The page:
I loved it so much, too. Andrew Garfield and Emma Stone have really great chemistry. I thought the 3D worked well in unexpected places, like the scene where he sneaks into the room where they’re keeping millions of spiders – but wasn’t especially necessary for the most part. The music, on the other hand, is immense. I’m thinking Oscar nomination for James Horner is very much a possibility.

Jon Lyus says:

I have to say that I’m really not that interested in ole’ Spidey. I’ll still see it of course as I love the people involved but I’m not holding out much hope of it being anything more than just another big superhero film. The Avengers (not Nolan’s Batman) has raised the bar hugely…

You can read Ben Mortimer’s review here.

Katy Perry : Part of Me

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Not one for all the family this, but for anybody who is a fan of pop megastar Katy Perry it’s presumably a must see. Part biopic, part documentary and part live performance, the movie follows the trials and tribulations of Katy’s previous world tour as well as her most recent California Dreams outing. Along the way there’s plenty of behind the scenes snippets with former hubby Russel Bran even popping in occasionally to say hello. Anybody hoping for some shocking insight into the downfall of their marriage may be slightly disappointed though as while the events are talked about, its only in the vaguest possible terms.

It’s a shiny, polished and well-packaged film that is undoubtedly designed to show just how normal and genuine Perry is, and to be fair, she may well be both of those things. I think it’s fair to assume however that the documentary side of Part of Me is very much secondary to the Technicolor stage show and the desire to market ‘Perry’ the product. Definitely one for the fans only.

You can read Adam Lowes’ review here.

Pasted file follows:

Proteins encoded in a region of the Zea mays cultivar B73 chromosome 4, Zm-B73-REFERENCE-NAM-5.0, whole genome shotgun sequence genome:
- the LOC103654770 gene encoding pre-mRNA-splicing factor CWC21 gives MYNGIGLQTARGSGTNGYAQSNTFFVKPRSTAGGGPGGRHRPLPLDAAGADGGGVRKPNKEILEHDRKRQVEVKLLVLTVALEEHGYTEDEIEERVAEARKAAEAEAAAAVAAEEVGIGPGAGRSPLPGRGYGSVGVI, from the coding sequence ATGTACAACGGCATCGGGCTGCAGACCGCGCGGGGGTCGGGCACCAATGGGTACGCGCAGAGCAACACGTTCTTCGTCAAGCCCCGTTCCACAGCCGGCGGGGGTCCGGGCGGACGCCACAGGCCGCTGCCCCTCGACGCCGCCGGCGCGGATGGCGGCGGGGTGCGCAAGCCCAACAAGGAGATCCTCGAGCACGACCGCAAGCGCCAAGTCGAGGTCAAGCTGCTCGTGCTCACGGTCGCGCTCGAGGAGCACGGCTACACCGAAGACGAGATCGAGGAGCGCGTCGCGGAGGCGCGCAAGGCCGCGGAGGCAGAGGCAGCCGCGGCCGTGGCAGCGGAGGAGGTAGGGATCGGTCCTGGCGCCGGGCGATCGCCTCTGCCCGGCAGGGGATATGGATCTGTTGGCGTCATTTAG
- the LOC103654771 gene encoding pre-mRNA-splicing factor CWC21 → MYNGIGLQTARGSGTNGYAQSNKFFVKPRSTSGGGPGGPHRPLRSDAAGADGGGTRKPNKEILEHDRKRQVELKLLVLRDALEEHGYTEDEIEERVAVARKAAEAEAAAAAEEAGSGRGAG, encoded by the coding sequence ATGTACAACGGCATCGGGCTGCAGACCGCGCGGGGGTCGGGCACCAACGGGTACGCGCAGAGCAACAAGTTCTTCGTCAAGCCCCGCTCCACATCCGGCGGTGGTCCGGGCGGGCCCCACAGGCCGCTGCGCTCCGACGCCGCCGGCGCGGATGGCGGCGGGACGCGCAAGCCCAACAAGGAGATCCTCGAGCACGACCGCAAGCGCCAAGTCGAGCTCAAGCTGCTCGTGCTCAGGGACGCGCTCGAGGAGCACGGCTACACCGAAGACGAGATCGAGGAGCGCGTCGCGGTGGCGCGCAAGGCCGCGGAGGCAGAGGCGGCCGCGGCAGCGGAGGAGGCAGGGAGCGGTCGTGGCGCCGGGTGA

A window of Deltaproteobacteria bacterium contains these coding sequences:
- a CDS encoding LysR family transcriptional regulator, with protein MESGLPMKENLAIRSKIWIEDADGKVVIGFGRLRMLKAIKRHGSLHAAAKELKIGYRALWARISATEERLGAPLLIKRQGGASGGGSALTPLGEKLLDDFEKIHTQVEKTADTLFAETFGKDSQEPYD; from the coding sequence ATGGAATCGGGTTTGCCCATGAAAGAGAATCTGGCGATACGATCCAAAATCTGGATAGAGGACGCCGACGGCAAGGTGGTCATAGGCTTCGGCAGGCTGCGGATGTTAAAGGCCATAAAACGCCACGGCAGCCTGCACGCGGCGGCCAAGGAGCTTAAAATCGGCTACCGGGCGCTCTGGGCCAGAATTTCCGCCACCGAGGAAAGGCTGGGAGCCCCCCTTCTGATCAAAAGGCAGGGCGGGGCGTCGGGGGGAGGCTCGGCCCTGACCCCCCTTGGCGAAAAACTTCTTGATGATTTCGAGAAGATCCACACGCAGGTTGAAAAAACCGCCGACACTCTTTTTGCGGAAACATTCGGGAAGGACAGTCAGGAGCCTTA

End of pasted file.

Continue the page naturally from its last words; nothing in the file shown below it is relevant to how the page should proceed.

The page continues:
The Hunter

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Willem Dafoe stars as Martin David, a highly skilled mercenary sent to the Tasmanian wilderness by a shady bio-tech company with the mission to hunt down and kill the last Tasmanian Tiger, a creature thought to be long extinct. David uses all his skill to survive in the harsh wilderness and to seek out the elusive tiger. There has been great praise for the film’s cinematography and its stunning shots of the Tasmanian jungle, and the scenes where its Dafoe alone stalking his prey in unforgiving terrain are meant to be extremely atmospheric. The movie is punctuated with David making trips back to the nearby town and becoming close to an eco-friendly family, as well as him becoming embroiled in an ongoing corporate conspiracy.

Critics have been fairly positive on the whole, praising it for being a slow-burning and well-acted thriller, though the consensus seems to be that it works best when it’s just a man versus nature story and when the various plot strands are brought together towards the end, it gets a little muddled. Still well worth checking out though!

Lisa Giles-Keddie’s review is here.

 

Quatermass and the Pit

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Re-released this week is this vintage 1967 British Sci-Fi horror which stemmed from the popular British TV serial  of the same name created by Nigel  Kneale. This third installment of the Quatermass movies was directed by Roy Ward Barker with Andrew Keir in the lead role as Professor Bernard Quatermass. The story focuses on the discovery of a mysterious item, believed to be of alien origin, which is found underground during the excavation of a new Underground train line.  The object causes people to experience sever psychic disturbances and to hallucinate strange ghostly entities. As events unfolds its casts in to doubt what we believe we know about mankind’s origins on earth.

With all the hooplah surrounding Prometheus’ various possible meanings with regards to mankind’s creation, it’s a definitely a timely re-release. It’s received plenty of acclaim from critics and is rightly regarded as a landmark British horror movie. It’s a great chance to see an innovative Sci-Fi film on the big screen and is well worth seeking out if it’s playing in a town near you.